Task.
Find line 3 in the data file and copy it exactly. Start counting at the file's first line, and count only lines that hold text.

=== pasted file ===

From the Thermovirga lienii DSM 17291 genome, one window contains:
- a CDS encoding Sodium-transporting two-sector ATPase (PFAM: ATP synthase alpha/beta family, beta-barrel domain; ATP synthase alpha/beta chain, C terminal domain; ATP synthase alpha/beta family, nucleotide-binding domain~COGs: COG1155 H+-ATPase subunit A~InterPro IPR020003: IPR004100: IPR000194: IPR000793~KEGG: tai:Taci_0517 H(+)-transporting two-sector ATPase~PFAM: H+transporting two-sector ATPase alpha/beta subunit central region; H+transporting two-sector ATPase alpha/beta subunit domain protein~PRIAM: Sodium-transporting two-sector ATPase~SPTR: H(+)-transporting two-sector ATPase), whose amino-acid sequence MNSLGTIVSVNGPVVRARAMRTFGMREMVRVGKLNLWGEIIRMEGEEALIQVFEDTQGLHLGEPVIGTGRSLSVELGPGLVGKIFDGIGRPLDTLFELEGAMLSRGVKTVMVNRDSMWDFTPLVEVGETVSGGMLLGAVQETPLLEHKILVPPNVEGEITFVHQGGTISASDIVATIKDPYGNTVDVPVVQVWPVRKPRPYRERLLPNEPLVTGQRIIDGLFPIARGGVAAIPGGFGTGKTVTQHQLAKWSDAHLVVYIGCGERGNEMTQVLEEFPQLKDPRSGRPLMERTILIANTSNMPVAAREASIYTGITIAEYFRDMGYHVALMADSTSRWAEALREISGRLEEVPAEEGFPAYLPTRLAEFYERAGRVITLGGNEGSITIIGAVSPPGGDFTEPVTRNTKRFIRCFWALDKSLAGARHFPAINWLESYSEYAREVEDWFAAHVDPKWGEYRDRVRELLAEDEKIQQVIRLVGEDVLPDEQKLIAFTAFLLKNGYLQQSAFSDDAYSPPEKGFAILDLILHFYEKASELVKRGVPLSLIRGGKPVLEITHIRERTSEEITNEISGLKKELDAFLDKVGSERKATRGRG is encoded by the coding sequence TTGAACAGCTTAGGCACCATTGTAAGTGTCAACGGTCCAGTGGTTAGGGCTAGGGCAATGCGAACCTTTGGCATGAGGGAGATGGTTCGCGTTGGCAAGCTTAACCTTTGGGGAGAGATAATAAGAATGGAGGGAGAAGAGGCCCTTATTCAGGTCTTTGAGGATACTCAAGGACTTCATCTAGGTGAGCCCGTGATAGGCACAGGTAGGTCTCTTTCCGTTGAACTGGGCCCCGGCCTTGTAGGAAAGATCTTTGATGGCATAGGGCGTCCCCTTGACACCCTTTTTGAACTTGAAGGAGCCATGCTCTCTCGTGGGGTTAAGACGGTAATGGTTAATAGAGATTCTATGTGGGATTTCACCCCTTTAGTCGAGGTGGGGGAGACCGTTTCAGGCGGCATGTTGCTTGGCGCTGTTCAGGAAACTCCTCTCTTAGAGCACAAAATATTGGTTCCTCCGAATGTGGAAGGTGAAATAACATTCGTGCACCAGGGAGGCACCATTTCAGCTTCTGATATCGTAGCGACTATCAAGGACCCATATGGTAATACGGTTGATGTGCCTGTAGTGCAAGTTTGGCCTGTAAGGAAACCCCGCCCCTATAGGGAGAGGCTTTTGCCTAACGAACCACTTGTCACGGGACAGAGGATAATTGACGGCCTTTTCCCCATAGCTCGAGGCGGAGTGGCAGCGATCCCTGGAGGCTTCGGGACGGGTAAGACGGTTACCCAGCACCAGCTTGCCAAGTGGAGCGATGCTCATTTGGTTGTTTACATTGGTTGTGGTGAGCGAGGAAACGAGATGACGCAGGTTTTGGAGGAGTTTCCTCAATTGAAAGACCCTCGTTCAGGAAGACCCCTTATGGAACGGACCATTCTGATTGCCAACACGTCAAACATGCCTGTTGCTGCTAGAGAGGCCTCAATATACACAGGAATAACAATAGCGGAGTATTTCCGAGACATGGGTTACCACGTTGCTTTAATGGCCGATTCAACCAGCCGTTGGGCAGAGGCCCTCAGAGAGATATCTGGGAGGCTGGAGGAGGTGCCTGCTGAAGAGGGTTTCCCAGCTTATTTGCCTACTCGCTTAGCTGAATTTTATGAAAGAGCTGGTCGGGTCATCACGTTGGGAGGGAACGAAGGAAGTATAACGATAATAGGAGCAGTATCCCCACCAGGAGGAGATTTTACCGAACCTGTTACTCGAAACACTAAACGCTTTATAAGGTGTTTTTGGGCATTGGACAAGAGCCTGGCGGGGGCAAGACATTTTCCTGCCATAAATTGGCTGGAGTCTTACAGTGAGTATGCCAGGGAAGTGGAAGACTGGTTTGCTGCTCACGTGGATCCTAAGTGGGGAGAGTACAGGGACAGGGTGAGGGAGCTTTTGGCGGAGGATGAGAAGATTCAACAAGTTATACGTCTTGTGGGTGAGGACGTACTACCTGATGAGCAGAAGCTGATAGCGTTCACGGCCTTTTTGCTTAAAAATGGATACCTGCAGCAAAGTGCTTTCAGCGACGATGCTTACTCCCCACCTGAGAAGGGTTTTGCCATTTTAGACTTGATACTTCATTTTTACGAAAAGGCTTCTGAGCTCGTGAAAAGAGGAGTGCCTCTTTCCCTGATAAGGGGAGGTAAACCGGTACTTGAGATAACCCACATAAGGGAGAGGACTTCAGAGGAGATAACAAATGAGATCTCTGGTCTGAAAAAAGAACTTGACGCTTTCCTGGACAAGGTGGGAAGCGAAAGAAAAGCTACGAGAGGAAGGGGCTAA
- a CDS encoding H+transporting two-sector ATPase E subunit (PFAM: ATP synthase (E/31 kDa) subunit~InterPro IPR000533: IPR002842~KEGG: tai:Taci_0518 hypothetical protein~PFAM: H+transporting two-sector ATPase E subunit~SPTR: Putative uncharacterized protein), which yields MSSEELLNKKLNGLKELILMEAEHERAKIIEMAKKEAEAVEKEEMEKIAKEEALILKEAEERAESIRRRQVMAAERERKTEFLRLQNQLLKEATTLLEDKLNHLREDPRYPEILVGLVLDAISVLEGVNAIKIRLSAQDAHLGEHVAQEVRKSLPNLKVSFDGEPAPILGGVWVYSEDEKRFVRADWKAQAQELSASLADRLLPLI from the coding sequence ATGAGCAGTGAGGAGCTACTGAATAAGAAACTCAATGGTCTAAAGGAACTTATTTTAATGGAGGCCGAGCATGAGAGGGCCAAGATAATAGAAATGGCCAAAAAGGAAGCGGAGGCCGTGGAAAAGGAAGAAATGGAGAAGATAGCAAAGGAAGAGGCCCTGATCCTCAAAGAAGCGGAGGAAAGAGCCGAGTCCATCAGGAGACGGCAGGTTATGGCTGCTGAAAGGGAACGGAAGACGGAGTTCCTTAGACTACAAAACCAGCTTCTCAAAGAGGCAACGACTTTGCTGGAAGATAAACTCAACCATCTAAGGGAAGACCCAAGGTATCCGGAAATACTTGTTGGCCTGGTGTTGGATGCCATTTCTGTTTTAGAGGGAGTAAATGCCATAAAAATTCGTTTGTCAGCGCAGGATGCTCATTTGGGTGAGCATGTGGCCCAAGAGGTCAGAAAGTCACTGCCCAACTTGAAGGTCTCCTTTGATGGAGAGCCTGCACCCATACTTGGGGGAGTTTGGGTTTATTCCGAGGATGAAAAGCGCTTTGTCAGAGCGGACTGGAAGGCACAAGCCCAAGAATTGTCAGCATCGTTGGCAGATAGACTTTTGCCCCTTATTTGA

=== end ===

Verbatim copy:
- a CDS encoding H+transporting two-sector ATPase E subunit (PFAM: ATP synthase (E/31 kDa) subunit~InterPro IPR000533: IPR002842~KEGG: tai:Taci_0518 hypothetical protein~PFAM: H+transporting two-sector ATPase E subunit~SPTR: Putative uncharacterized protein), which yields MSSEELLNKKLNGLKELILMEAEHERAKIIEMAKKEAEAVEKEEMEKIAKEEALILKEAEERAESIRRRQVMAAERERKTEFLRLQNQLLKEATTLLEDKLNHLREDPRYPEILVGLVLDAISVLEGVNAIKIRLSAQDAHLGEHVAQEVRKSLPNLKVSFDGEPAPILGGVWVYSEDEKRFVRADWKAQAQELSASLADRLLPLI from the coding sequence ATGAGCAGTGAGGAGCTACTGAATAAGAAACTCAATGGTCTAAAGGAACTTATTTTAATGGAGGCCGAGCATGAGAGGGCCAAGATAATAGAAATGGCCAAAAAGGAAGCGGAGGCCGTGGAAAAGGAAGAAATGGAGAAGATAGCAAAGGAAGAGGCCCTGATCCTCAAAGAAGCGGAGGAAAGAGCCGAGTCCATCAGGAGACGGCAGGTTATGGCTGCTGAAAGGGAACGGAAGACGGAGTTCCTTAGACTACAAAACCAGCTTCTCAAAGAGGCAACGACTTTGCTGGAAGATAAACTCAACCATCTAAGGGAAGACCCAAGGTATCCGGAAATACTTGTTGGCCTGGTGTTGGATGCCATTTCTGTTTTAGAGGGAGTAAATGCCATAAAAATTCGTTTGTCAGCGCAGGATGCTCATTTGGGTGAGCATGTGGCCCAAGAGGTCAGAAAGTCACTGCCCAACTTGAAGGTCTCCTTTGATGGAGAGCCTGCACCCATACTTGGGGGAGTTTGGGTTTATTCCGAGGATGAAAAGCGCTTTGTCAGAGCGGACTGGAAGGCACAAGCCCAAGAATTGTCAGCATCGTTGGCAGATAGACTTTTGCCCCTTATTTGA